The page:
13 May 2010

人算不如天算 ... or, ya know, I don't really miss those 20 lbs.

Man's schemes are inferior to those made by heaven.

Kids are crazy as a rule.  They just are.  Wind just makes them crazier.  It just does.  Put a windy day anywhere in the last two or three weeks of the school year, and it's all any teacher can do to just keep a lid on things.

It's been super windy here lately.  So my job, lately, has just kinda become a crowd-control situation as I attempt to keep 28 ten-year-olds focused and on-track at the end of the school year.  It's not easy.  Even after some seventeen years on the job, it's still not easy.  Especially not at the end of the year.  Especially not on windy days.

As someone once said: "I'm tired (ain't it a fwiggin' shame)." 

Normally, this kind of thing really wouldn't bother me. But, truthfully, I think maybe this year it is because it's been an unusually humbling year, this year.  Humbling as in: I feel like I've been reminded more than a few times that I-Am-Not-In-Control-Of-My-Life-Nearly-As-Much-As-I-Like-To-Think-I-Am.  Said reminders of such inability have arrived in various ways and by various means over the course of the last calendar year, such as:
  • The tree that nearly crushed me this past summer.
  • The deer that crashed into my wife and daughter one night in October (they came out unscathed; the new car, not-so-much).
  • That whole swine-flu pandemic dust-up.
  • My bout of diverticulitis last November, which cost me some seven days of sick-leave (more than I've ever taken in one school year), garnered me two CT scans, several blood tests, 10 days on Cipro and Flagyl, a dozen or more trips to the doctor, and left me 20 pounds lighter, a couple thousand dollars poorer, and more scared than any other illness I've ever had.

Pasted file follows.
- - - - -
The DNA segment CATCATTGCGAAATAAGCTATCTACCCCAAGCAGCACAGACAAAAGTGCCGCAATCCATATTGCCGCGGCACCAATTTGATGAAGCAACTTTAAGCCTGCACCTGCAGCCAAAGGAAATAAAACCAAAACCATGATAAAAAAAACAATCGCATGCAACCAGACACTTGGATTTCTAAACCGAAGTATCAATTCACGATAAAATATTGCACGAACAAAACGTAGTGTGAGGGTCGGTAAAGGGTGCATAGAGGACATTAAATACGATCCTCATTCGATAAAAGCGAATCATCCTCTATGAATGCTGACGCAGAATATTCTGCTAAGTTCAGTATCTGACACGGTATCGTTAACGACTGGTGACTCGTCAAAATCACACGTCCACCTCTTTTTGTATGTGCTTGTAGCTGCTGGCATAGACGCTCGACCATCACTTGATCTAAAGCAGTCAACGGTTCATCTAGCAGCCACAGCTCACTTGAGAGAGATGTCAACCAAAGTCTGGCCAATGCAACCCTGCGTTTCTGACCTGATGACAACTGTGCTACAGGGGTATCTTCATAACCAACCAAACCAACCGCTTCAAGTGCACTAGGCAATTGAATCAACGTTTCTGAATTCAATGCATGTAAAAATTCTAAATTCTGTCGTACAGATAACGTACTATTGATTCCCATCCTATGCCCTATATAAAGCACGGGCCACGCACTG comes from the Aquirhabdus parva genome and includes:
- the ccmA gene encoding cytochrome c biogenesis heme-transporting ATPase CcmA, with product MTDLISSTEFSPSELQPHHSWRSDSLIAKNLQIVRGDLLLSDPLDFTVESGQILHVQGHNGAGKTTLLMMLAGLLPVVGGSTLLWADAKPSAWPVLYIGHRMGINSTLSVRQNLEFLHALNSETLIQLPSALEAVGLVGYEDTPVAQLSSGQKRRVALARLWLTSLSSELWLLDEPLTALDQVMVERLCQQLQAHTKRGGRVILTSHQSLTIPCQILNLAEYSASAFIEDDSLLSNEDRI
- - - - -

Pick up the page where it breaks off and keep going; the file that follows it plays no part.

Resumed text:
• A barrage of gloomy pronouncements in the local newspaper of the impending potential for school closures (perhaps to include mine), teacher layoffs, and deep program cuts district-wide.
  • And, heck, just for good measure, toss in a few other family-related crises that shall go unmentioned at this time...
And, well... Like I was saying: it's been an unusually humbling year, this year.  I think I'm beginning to get it: I'm Not-Really-In-Control of things. Not at all.

But, ya know... we're rolling with it.  It's okay.  I know that sounds odd, especially given my whining in the first few paragraphs.  But really, we are doing pretty well, as a family, all things considered.

In the midst of all this confusion and fear, and more commonly, bewilderment (confusion and fear all mixed up together, ya see) we've really sorta grown, somehow. We are, indeed, fortunate and well cared for, despite all the things that have happened that plainly, unequivocally sucked, or mostly sucked, or kinda sucked some but not as much as they could have sucked.  And, as we've looked back on each strange turn of events, something really interesting seems to have occurred... We've been able to identify a few positives in the midst of sometimes profound negatives... and that's something good, I think... All this makes us hopeful that the same will continue to be true for those circumstances we've yet to encounter, to say nothing of those which do not yet appear to have reached a discernible conclusion.